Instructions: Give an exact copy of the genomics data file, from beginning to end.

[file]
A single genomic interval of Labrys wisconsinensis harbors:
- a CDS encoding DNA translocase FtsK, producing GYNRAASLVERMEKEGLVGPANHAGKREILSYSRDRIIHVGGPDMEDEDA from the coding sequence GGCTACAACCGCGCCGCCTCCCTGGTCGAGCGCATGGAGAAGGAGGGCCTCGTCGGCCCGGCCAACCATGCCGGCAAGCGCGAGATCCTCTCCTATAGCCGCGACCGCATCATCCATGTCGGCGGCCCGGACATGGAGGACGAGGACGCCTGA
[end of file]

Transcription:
A single genomic interval of Labrys wisconsinensis harbors:
- a CDS encoding DNA translocase FtsK, producing GYNRAASLVERMEKEGLVGPANHAGKREILSYSRDRIIHVGGPDMEDEDA from the coding sequence GGCTACAACCGCGCCGCCTCCCTGGTCGAGCGCATGGAGAAGGAGGGCCTCGTCGGCCCGGCCAACCATGCCGGCAAGCGCGAGATCCTCTCCTATAGCCGCGACCGCATCATCCATGTCGGCGGCCCGGACATGGAGGACGAGGACGCCTGA